Dhen among health-conscious people, sitting has become the new smoking and walking is the counterpart to fruit and vegetables is a trend that not everyone can understand. After all, people used to grow old and not everyone who snuggled up on the sofa for whole weekends was carried to their grave afterwards. Unfortunately, anecdotal reports from ninety-year-old relatives do not provide any information about a healthy lifestyle.
Scientists therefore try to back up with facts what seems plausible. For example, that exercise is good for health. And so doctors have already found out that 6000 to 8000 steps a day is associated with a longer life expectancy. Running more reduces the risk of cardiovascular disease, diabetes and cancer.
Now scientists also wanted to find out whether regular walking can also reduce the likelihood of developing dementia. This is already recognized in the dementia guidelines. One has other measures to reduce the risk of dementia Commission summarized, which was compiled by the specialist magazine "The Lancet": You should avoid drinking alcohol and smoking, avoid injuring your head as much as possible and avoid severe air pollution. Anyone who treats existing obesity, high blood pressure and diabetes reduces their risk of dementia, as does anyone who is hard of hearing and therefore buys a hearing aid. Higher education and social activity have also turned out to be protective factors against dementia: If the brain has to deal with unforeseen situations throughout life and learn from them, the brain practically stays young.
If you sit too much, your brain is not challenged
Neurologists also regard modern immobility as an important risk factor for dementia. If you sit too much, if you are inactive, your brain is not challenged and the age-related loss of cognitive abilities can progress unchecked.
In a major study, scientists led by Sharon L. Naismith from the University of Sydney have now examined what the movement should look like. Is it the proverbial 10,000 steps a day that can practically outrun dementia? Does the risk decrease the more steps you take? Or is this rule too general?
The Australian research team describes in the American Medical journal "JAMA", that they used data from a UK biobank cohort study. Between February 2013 and December 2015, they analyzed the participants' running activity, which was recorded using a wrist-worn pedometer. They then followed the movement profiles of the test subjects for almost seven years - in order to be able to determine whether dementia was manifested in them. In total, the data of 78,430 adults between the ages of 40 and 79 were taken into account.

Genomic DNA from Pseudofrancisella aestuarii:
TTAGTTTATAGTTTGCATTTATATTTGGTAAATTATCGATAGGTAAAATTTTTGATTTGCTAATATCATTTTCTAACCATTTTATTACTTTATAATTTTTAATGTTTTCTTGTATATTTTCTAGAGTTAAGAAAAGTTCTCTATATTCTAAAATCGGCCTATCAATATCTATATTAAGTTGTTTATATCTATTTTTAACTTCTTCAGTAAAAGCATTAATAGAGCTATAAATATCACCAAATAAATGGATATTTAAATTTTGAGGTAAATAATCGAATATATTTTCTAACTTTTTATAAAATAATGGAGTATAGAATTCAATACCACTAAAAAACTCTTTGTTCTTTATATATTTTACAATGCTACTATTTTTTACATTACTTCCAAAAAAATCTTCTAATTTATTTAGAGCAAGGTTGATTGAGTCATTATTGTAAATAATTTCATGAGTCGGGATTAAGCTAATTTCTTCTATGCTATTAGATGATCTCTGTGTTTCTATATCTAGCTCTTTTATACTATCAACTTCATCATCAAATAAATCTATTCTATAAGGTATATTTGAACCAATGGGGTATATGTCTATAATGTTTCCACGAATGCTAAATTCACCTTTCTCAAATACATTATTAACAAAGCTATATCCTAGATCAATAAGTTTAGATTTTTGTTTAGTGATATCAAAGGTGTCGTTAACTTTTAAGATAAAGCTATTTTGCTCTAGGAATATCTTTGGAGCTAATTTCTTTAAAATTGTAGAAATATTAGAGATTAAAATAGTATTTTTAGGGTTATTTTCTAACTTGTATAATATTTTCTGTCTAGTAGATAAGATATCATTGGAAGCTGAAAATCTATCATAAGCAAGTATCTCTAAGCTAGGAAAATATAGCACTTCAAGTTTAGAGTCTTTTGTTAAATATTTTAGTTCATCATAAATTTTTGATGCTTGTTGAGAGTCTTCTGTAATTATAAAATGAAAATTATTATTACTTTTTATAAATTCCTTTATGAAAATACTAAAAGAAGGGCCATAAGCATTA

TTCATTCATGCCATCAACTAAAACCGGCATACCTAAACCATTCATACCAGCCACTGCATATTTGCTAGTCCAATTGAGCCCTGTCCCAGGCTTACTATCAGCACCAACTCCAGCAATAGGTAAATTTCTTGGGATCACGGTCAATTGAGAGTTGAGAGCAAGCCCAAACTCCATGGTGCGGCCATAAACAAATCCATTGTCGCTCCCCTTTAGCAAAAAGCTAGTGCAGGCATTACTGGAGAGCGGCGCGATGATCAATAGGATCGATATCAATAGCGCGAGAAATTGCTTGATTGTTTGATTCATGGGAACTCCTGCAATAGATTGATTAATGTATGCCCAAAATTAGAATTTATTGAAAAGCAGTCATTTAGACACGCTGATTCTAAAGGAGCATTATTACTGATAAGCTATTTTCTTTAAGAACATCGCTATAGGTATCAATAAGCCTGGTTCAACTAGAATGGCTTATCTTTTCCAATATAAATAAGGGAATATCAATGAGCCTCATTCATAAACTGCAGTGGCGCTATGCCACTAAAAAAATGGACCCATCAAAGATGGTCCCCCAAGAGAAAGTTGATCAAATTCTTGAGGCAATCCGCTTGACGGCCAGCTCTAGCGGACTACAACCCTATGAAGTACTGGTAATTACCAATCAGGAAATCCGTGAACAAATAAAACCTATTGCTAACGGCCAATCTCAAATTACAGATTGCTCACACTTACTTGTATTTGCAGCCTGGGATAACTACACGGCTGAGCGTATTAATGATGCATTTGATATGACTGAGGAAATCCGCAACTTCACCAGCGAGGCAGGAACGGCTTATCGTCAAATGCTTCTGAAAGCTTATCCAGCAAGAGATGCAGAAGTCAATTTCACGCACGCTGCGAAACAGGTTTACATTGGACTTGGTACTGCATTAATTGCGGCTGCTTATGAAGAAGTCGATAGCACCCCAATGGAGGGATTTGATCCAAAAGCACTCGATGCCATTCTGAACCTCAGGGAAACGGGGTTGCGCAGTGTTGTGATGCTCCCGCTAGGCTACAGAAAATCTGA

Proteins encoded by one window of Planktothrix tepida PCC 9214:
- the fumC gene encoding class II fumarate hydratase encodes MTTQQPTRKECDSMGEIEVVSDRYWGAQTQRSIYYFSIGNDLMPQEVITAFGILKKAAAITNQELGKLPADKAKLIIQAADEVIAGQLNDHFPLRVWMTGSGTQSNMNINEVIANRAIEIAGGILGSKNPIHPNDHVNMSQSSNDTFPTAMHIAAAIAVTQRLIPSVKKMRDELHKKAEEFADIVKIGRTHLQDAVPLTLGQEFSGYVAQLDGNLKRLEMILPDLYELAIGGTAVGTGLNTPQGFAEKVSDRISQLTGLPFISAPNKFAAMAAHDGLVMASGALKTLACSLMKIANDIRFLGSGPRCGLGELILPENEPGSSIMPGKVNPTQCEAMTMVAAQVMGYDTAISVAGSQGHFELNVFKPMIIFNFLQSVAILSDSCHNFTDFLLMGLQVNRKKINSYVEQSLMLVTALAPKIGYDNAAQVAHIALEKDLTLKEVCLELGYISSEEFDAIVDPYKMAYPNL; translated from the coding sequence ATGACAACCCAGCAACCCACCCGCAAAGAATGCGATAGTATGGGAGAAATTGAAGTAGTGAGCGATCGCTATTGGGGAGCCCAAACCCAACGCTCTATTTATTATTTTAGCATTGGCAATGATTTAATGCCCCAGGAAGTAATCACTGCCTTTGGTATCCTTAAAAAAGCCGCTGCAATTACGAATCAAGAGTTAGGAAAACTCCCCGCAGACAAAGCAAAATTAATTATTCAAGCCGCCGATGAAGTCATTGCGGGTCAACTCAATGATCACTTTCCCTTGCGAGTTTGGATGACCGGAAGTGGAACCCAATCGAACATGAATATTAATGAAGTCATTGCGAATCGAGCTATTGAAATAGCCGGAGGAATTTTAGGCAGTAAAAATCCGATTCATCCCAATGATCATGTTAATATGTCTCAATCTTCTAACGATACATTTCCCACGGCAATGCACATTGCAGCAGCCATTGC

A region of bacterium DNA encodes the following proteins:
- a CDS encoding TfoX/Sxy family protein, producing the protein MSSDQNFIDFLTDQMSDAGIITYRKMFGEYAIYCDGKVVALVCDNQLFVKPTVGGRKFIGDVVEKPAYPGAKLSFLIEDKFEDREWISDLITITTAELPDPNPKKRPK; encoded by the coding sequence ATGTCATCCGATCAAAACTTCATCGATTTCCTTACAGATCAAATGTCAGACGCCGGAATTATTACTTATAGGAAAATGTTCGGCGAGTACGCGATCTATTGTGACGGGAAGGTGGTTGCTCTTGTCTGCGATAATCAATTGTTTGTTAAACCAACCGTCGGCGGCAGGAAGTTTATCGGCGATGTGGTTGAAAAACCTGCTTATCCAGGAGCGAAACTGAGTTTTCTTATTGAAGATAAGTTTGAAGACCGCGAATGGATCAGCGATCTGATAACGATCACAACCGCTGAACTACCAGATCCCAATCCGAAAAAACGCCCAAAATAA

With regard to the steps, they differentiated between whether they had walked less than 40 steps per minute and therefore rather slowly, or whether they were walking with more than 40 steps per minute and thus obviously a fixed goal. They also determined the average walking speed of the fastest running phase of each day.
The result: the more steps the study participants took per day, the lower their risk of dementia. However, the connection was not linear - the risk of disease does not decrease by the same amount with each step. Those who walked around 9,800 steps a day reduced the risk of developing dementia by 50 percent, and those who walked 3,800 steps by 25 percent. The scientists identified the greatest success – a reduction of 57 percent – among the participants who ran 6,300 steps – and who also ran very quickly in between, at 112 steps per minute.
The study is remarkable because practical recommendations can be derived from it: It is not absolutely necessary to walk 10,000 steps or around seven kilometers a day to significantly reduce the risk of dementia - even less than a third of this has a significant effect . This is important news for older people who find it harder to walk.
And the study's second finding - that people who walked the high pace of 112 steps per minute for 30 minutes had the greatest reduction in dementia risk - should also be thought-provoking. Although Elizabeth M. Planalp and Ozioma C. Okonkwo emphasize in an accompanying Editorial in “Jama“ that the study does not show whether the fast runners had a reduced risk of illness due to the fast running and whether a high pace had to be maintained for 30 minutes. Or whether the mere ability to accelerate for half an hour already shows that the risk is reduced, and perhaps even 10 minutes of power walking at a pace of 112 steps per minute protects. In general, however, the JAMA study confirms that exercise protects - and it shows that you don't have to walk 10,000 steps a day to counteract the mental decline.